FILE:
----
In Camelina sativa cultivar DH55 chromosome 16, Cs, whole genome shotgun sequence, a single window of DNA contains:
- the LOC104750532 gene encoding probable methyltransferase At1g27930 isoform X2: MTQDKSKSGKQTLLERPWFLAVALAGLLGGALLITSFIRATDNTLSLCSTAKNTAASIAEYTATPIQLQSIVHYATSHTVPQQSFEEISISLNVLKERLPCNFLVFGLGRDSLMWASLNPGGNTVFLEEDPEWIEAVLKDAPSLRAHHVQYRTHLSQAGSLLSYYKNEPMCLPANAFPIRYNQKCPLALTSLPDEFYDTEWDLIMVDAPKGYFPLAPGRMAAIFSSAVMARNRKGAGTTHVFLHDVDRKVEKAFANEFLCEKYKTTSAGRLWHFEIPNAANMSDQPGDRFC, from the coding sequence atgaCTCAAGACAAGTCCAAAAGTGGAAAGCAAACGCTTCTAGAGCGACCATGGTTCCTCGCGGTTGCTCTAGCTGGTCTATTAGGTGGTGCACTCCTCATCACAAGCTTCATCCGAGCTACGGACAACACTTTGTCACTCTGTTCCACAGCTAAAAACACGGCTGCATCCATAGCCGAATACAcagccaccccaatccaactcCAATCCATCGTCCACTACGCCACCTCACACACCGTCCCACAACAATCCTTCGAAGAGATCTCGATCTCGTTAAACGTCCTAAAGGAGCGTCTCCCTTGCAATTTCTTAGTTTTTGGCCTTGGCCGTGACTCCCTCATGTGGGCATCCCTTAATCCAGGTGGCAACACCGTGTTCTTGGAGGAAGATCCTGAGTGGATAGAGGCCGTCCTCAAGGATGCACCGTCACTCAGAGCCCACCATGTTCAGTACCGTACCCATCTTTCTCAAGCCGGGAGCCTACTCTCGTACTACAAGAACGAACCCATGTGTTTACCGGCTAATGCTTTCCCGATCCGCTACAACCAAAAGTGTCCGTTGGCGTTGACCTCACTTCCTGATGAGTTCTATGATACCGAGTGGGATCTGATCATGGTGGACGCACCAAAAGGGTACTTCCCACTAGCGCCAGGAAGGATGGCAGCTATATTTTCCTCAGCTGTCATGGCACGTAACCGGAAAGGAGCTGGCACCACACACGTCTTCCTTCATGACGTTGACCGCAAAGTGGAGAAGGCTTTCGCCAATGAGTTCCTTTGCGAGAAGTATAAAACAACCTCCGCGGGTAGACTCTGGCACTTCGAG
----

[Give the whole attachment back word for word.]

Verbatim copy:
In Camelina sativa cultivar DH55 chromosome 16, Cs, whole genome shotgun sequence, a single window of DNA contains:
- the LOC104750532 gene encoding probable methyltransferase At1g27930 isoform X2: MTQDKSKSGKQTLLERPWFLAVALAGLLGGALLITSFIRATDNTLSLCSTAKNTAASIAEYTATPIQLQSIVHYATSHTVPQQSFEEISISLNVLKERLPCNFLVFGLGRDSLMWASLNPGGNTVFLEEDPEWIEAVLKDAPSLRAHHVQYRTHLSQAGSLLSYYKNEPMCLPANAFPIRYNQKCPLALTSLPDEFYDTEWDLIMVDAPKGYFPLAPGRMAAIFSSAVMARNRKGAGTTHVFLHDVDRKVEKAFANEFLCEKYKTTSAGRLWHFEIPNAANMSDQPGDRFC, from the coding sequence atgaCTCAAGACAAGTCCAAAAGTGGAAAGCAAACGCTTCTAGAGCGACCATGGTTCCTCGCGGTTGCTCTAGCTGGTCTATTAGGTGGTGCACTCCTCATCACAAGCTTCATCCGAGCTACGGACAACACTTTGTCACTCTGTTCCACAGCTAAAAACACGGCTGCATCCATAGCCGAATACAcagccaccccaatccaactcCAATCCATCGTCCACTACGCCACCTCACACACCGTCCCACAACAATCCTTCGAAGAGATCTCGATCTCGTTAAACGTCCTAAAGGAGCGTCTCCCTTGCAATTTCTTAGTTTTTGGCCTTGGCCGTGACTCCCTCATGTGGGCATCCCTTAATCCAGGTGGCAACACCGTGTTCTTGGAGGAAGATCCTGAGTGGATAGAGGCCGTCCTCAAGGATGCACCGTCACTCAGAGCCCACCATGTTCAGTACCGTACCCATCTTTCTCAAGCCGGGAGCCTACTCTCGTACTACAAGAACGAACCCATGTGTTTACCGGCTAATGCTTTCCCGATCCGCTACAACCAAAAGTGTCCGTTGGCGTTGACCTCACTTCCTGATGAGTTCTATGATACCGAGTGGGATCTGATCATGGTGGACGCACCAAAAGGGTACTTCCCACTAGCGCCAGGAAGGATGGCAGCTATATTTTCCTCAGCTGTCATGGCACGTAACCGGAAAGGAGCTGGCACCACACACGTCTTCCTTCATGACGTTGACCGCAAAGTGGAGAAGGCTTTCGCCAATGAGTTCCTTTGCGAGAAGTATAAAACAACCTCCGCGGGTAGACTCTGGCACTTCGAG